Communication issues would remain throughout my stay in Russia, feeling even more prominent because the largest part of tourists here seems to be Russian speaking. There are the Russians from further afield, as well as people from Ukraine, Belarus, etc. And beside those, I think China must be on a visa waiver program because the whole country seems to have landed here! English speaking tourists are a minority, and quite often it seemed that people were rather surprised to hear me ask or order in English. They’re just not really prepared for it. That said, everyone is super helpful and – not to brag – my sign language is golden.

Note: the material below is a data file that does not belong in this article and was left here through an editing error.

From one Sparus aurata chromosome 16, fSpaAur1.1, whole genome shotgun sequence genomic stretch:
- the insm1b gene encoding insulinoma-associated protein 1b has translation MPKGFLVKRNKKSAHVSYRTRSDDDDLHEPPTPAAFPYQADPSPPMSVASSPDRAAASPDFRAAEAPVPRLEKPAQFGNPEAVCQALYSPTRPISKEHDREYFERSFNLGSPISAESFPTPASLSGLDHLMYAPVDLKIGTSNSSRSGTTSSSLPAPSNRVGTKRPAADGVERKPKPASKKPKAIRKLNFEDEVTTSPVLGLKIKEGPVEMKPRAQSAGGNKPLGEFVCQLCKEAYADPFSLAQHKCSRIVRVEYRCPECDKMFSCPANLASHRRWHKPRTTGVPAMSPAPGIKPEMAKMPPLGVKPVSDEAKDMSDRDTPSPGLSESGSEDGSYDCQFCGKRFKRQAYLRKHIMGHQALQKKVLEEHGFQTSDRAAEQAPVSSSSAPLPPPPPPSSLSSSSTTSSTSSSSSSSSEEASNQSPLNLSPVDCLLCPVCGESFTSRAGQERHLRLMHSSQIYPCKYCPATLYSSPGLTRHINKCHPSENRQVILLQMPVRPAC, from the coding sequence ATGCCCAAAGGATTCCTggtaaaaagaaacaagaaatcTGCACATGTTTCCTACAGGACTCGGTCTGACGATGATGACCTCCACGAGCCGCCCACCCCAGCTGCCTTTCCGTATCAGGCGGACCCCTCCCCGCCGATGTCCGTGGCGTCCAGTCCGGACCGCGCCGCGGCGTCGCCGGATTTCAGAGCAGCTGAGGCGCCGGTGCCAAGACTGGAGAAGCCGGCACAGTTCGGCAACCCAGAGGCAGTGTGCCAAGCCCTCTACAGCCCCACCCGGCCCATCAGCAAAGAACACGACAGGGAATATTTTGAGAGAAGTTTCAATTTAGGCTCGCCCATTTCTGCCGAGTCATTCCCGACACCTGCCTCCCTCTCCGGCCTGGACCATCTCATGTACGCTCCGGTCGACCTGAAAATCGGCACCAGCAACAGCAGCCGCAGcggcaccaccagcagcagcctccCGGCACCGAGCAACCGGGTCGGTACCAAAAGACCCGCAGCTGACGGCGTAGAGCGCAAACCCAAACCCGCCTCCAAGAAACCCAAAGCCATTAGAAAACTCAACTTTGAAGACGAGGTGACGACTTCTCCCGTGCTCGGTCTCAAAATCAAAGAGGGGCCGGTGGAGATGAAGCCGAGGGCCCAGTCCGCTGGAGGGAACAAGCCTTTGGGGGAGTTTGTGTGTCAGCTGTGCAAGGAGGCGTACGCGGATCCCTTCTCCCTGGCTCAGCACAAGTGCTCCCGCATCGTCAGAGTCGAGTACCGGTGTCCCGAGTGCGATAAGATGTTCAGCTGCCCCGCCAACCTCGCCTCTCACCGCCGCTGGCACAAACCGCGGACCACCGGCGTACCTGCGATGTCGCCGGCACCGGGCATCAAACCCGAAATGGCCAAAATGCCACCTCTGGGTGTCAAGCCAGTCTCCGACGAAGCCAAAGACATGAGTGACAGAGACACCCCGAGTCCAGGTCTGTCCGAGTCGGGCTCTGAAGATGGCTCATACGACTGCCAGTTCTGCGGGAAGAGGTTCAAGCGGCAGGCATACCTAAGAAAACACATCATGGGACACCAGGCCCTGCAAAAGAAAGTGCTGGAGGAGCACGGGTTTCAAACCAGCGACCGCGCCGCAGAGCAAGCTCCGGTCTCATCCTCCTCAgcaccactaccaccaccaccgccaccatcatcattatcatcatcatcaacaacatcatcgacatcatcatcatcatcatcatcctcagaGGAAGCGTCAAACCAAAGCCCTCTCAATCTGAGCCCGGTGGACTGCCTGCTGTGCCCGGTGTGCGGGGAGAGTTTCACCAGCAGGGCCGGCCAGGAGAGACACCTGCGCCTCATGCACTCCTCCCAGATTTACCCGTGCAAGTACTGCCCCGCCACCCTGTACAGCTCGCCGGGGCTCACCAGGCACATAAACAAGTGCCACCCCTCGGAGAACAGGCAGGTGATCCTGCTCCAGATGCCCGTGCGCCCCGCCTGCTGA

Back to the Kremlin. What a place that is! The site, surprisingly compact but yet a little awkward to navigate, highly impressed me with it’s churches. My God! They made me question why I even bothered paying for the Russian Museum in Saint Petersburg! Never have I seen so many gorgeous icons and colourful fresco’s together in one place. Although insanely touristy, I managed to escape the huge Chinese tour groups most of the time and even those herds of people couldn’t distract from the beauty that lay before me.
Unfortunately, pictures are not allowed inside of the buildings and while the tourists around me easily got away with snapping selfies, I got scolded on my first try and didn’t even bother after. I’m not the person to mess with Russian security people. They look a fair bit scarier than the military standing outside Brussels Central Station, that’s for sure.